Tuning and sensitivity on 8x14 snares

219Dave

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Hey guys-

Recently got a lightly used Yamaha RC 8x14 birch snare (new model) on reverb. I'm not that experienced with snares of this depth. Snare sounds good when hit hard, but any ghost notes have no snare sound on them. Like I'm hitting a tom. I took off the Evans HD dry I had put on, and put an ambassador back on. That didn't work. The reso is factory remo head. I have it tuned medium with a tune bot, on the batter side. Reso side is like 395 at the lugs. I have messed around with snare wire tension, and also with moon gels. Should I crank the reso head above 400, or will that choke it out? Should I try a higher tuning on the batter head? Or any other heads to suggest? Finally, should I consider switching out to 42 strand snare wires? I have 6 or so snares, but don't want to relegate this for fat backbeat 70s sound only. I also didn't see this as a snare that I'd keep tuned high, as I have others in that role.

Thanks in advance for the help!
 

Redbeard77

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Try lowering the reso tension. My main snare is a 14x8 Gretsch maple and I usually have the reso at 359 Hz while I move the batter between 240 and 266. What tension are you using for your batter head?
 

219Dave

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I'm at work now, but I am pretty sure that I have it around 260-270. I can try lowering reso tension and report back. That is sort of counterintuitive for me, as I thought that would give less sensitivity and a more "tom" sound on ghost notes. No?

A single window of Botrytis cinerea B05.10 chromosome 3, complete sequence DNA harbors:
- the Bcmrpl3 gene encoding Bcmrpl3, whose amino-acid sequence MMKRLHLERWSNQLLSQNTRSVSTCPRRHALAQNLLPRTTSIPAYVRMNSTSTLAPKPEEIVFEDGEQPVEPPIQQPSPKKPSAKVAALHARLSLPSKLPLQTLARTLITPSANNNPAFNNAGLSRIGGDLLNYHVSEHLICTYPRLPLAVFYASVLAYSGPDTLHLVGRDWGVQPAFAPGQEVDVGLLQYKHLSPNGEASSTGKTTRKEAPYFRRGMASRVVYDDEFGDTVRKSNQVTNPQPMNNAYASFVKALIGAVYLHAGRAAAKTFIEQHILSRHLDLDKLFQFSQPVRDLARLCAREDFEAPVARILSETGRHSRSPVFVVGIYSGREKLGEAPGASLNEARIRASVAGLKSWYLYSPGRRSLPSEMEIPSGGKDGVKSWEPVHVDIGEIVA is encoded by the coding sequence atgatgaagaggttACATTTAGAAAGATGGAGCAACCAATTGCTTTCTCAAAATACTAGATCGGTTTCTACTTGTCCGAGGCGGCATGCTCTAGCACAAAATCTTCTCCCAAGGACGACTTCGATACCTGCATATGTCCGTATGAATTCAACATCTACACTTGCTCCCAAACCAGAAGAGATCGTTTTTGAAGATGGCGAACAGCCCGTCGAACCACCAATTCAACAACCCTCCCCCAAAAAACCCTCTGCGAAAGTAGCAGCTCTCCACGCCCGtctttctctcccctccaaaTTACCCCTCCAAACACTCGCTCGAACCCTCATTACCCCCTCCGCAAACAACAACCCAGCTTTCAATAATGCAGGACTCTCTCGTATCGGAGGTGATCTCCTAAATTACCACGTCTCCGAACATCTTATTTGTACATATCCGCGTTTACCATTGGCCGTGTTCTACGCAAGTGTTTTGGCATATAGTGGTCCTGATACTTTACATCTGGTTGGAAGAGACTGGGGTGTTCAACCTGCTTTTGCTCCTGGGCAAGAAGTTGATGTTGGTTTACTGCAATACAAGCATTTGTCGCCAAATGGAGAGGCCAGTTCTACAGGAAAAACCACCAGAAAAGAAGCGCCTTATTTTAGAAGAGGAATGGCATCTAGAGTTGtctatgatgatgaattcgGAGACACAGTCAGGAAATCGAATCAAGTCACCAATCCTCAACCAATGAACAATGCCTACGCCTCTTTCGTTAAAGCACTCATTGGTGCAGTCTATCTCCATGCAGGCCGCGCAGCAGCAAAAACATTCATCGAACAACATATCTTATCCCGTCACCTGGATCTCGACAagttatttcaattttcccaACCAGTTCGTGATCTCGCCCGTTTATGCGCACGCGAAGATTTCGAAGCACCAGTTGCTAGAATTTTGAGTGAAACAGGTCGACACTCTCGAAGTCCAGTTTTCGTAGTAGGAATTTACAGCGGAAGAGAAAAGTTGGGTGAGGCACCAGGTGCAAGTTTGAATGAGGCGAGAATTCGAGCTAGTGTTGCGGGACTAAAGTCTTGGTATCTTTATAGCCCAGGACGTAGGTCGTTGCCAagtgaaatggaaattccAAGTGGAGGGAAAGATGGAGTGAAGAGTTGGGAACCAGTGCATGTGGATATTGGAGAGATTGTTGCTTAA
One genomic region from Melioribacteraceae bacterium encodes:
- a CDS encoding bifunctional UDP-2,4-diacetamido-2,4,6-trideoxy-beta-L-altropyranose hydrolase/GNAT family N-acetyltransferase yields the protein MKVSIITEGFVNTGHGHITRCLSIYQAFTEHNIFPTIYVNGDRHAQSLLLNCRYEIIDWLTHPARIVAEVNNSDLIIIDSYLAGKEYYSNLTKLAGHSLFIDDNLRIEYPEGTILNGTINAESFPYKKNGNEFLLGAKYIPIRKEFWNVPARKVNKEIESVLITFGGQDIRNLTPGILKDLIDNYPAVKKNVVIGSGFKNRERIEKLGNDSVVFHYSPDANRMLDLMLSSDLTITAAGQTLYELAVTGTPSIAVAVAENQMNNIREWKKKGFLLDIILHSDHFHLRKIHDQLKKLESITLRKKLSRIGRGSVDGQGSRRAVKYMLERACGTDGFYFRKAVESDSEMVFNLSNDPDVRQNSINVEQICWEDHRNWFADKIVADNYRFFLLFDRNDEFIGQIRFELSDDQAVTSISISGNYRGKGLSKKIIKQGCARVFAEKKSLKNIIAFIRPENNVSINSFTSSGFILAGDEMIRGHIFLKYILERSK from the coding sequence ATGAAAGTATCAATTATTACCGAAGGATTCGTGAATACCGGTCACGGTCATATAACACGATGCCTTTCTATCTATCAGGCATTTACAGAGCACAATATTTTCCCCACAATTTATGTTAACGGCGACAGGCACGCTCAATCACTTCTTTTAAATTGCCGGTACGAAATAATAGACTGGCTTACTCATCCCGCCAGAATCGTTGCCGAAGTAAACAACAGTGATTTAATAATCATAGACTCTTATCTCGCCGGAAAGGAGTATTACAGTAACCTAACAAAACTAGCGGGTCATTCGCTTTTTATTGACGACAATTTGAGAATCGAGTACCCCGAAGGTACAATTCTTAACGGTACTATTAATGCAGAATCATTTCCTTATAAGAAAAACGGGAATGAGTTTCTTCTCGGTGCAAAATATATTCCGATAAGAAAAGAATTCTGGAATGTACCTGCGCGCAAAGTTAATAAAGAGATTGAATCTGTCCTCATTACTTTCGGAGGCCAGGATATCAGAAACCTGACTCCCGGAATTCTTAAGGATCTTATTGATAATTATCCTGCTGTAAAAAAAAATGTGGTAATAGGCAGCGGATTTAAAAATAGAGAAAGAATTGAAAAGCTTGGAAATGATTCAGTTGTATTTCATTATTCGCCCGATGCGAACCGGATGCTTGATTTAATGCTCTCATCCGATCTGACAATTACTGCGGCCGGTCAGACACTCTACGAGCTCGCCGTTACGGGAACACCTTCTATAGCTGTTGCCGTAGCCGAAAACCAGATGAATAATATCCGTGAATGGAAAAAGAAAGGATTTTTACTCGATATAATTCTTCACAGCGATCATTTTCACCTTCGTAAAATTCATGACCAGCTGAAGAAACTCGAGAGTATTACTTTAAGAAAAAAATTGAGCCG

dirtysicks

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Crank the reso head and make sure the wires are centered. Both of my 8x14 snares and my two 7x14 snares are great with sensitivity.
 

Tornado

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Deeper snares are just going to be less sensitive than shallow snares, all things being equal. Have you tried a diplomat weight snare side head?
 

Redbeard77

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I'm at work now, but I am pretty sure that I have it around 260-270. I can try lowering reso tension and report back. That is sort of counterintuitive for me, as I thought that would give less sensitivity and a more "tom" sound on ghost notes. No?
In my experience there is a point of diminishing returns when cranking the reso. Sometimes loosening the tension allows the head to respond easier. Of course, results vary with drum construction like different edges or hardware, etc. So I'm just saying that if you're not getting the desired results, don't be afraid to experiment with settings that may be counterintuitive at first and may not work for other drums.